Wendy had told her staff at Colman Pool that we’d be by today. We walk in, unhassled, and I walk to the far side of the pool, ready to finish this swim properly, the way I planned it. I wait in line behind a small girl as she climbed the ladder, then I do the same. Near the top, I can see Xiphius waiting just off the beach, and I turn give a giant wave to Wendy, still aboard. They made this possible. At the top, I turn away from the beach, grab the handle, and go down the waterslide, splashing out into the warm pool below. My shivering was done, and so was the swim.

Return of Bert, swim plan

In the immortal words of Dave Barra, anything worth doing is worth over doing. This is the 24-page swim plan for today’s swim.

The plan!

It covers the basics of communication protocol, course description, vessel traffic avoidance, emergency and evacuation procedures, and rules. Thanks again goes to VTS Sector Puget Sound (Seattle) for taking the time to entertain this, and additional thanks to WSDOT Ferrys for doing to same.

Return of Bert, actual route

Step one: jump in. Step two: turn left and go off course.

The actual route for this swim does not match the shortest route. The shortest route, at 18.8 miles, heads north from the start through the East Passage. My route is over 2.6 miles longer, and goes left around Vashon Island.

Right now, I’m either regretting this decision, or laughing to myself that it is just crazy enough to work. Either way, here’s the logic behind it:

During Bert Thomas’s 1956 swim in the opposite direction, he swam about nine hours before getting stopped by the tide and finally finishing seven hours later. That’ll happen in the East Passage, where the ebb and flood of the Sound creates noticeable currents, and complicated eddies. While it sounds like a complicated, exciting challenge to hop between shores, tuck in behind spits of land to fight the tide and then burst out at the right moment, when one adds in the shipping lanes running through the East Passage, more likely it would become another Tappan Zee incident (see Stage 6) where I’d be constrained to unfavorable water and left to fight it out.

Instead, I’m going to avoid shipping traffic and, if I’m right, the tides altogether.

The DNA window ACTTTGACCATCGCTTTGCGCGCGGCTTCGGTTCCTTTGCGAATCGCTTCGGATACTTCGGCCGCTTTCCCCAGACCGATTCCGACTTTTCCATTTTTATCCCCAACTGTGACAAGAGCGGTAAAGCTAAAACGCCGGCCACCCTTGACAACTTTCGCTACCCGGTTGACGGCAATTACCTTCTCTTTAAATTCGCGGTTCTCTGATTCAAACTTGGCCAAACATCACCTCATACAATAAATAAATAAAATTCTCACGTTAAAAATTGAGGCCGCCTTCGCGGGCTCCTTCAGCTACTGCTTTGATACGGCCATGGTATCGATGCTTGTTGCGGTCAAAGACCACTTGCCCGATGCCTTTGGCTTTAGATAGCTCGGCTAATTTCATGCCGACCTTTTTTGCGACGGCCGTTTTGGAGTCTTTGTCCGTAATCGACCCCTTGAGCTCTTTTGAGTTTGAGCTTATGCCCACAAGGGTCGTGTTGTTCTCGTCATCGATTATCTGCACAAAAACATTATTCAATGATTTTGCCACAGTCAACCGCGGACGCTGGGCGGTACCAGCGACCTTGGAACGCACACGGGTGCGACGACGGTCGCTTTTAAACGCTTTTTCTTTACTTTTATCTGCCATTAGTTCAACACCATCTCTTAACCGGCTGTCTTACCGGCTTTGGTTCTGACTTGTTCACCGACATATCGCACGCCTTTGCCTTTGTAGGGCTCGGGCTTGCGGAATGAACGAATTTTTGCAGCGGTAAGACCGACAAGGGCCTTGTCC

Now not far west from the start along the shore of Point Defiance, regular swims with Melissa have taught me that the current there always pushes west. And Melissa’s birthday swim taught me that a strong clockwise eddy lies just north in Dalco Pass, midway between Vashon and Tacoma shores. So I’ll ride that current west from the start, heading out to the mouth of the Narrows to meet a ripping ebb tide pushing north into Colvos. This part is a bit of a gamble; if I swim for the Gig Harbor Light fast enough, I should be pushed north into Colvos on the backside of Vashon.

And that is where it gets beautiful. Colvos they say, by some magic of oceanography, always has a north current. So I’m adding a few miles to the swim in hopes of avoiding a seven-hour delay like Bert had.

At the top of Vashon, we’ll ride the current as far north as possible, getting above the ferry lanes and preparing to swim due east against a flood tide pushing south.

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Return of Bert, technical details

ROUTE: The Return of Bert Thomas Swim is an 18.8 mile swim as measured by the shortest straight-line route between the starting and ending points. The start location is Old Town Dock on Ruston Way in Tacomca, WA. The anticipated finish location is between Lincoln Park, West Seattle near Colman Pool and the Fauntleroy Ferry Terminal.

RULES: The swim will follow MSF Rules with no exceptions taken for non-standard equipment.

OBSERVER: The swim will be observed and documented by Dan Robinson, a Triple Crown marathon swimmer (EC 21 Jul 2014, CC 8 Sep 2008, MIMS 24 Jun 2006).